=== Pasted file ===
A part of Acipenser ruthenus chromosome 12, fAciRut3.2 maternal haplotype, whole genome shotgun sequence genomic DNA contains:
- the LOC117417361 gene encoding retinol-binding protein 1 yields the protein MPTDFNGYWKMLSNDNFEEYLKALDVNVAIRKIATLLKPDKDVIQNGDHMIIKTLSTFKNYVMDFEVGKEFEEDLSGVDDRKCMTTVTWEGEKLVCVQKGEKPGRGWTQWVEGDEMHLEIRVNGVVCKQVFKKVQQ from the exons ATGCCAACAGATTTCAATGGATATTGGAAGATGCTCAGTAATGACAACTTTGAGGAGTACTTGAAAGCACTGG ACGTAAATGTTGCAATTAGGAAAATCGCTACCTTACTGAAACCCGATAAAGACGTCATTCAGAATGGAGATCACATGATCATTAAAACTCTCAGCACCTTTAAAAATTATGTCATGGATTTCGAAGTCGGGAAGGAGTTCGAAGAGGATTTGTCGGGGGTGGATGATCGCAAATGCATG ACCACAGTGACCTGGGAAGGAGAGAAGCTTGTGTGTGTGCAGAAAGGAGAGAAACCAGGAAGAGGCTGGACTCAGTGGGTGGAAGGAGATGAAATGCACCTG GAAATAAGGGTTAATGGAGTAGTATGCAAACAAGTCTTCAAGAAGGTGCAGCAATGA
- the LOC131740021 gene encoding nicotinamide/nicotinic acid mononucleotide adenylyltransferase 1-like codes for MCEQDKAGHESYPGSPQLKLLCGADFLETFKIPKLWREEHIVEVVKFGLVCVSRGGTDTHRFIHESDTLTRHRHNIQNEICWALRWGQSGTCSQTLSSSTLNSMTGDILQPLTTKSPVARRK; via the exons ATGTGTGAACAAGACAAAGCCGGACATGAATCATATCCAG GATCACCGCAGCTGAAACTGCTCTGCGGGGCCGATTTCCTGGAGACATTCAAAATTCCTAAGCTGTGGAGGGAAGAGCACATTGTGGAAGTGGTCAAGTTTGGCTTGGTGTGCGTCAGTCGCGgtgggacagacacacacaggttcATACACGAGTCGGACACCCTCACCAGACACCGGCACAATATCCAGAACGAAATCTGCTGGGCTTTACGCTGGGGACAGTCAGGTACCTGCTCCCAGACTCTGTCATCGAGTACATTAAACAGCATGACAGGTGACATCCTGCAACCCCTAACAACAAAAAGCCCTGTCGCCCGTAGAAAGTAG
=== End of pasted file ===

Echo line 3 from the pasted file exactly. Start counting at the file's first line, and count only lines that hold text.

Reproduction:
- the LOC131740021 gene encoding nicotinamide/nicotinic acid mononucleotide adenylyltransferase 1-like codes for MCEQDKAGHESYPGSPQLKLLCGADFLETFKIPKLWREEHIVEVVKFGLVCVSRGGTDTHRFIHESDTLTRHRHNIQNEICWALRWGQSGTCSQTLSSSTLNSMTGDILQPLTTKSPVARRK; via the exons ATGTGTGAACAAGACAAAGCCGGACATGAATCATATCCAG GATCACCGCAGCTGAAACTGCTCTGCGGGGCCGATTTCCTGGAGACATTCAAAATTCCTAAGCTGTGGAGGGAAGAGCACATTGTGGAAGTGGTCAAGTTTGGCTTGGTGTGCGTCAGTCGCGgtgggacagacacacacaggttcATACACGAGTCGGACACCCTCACCAGACACCGGCACAATATCCAGAACGAAATCTGCTGGGCTTTACGCTGGGGACAGTCAGGTACCTGCTCCCAGACTCTGTCATCGAGTACATTAAACAGCATGACAGGTGACATCCTGCAACCCCTAACAACAAAAAGCCCTGTCGCCCGTAGAAAGTAG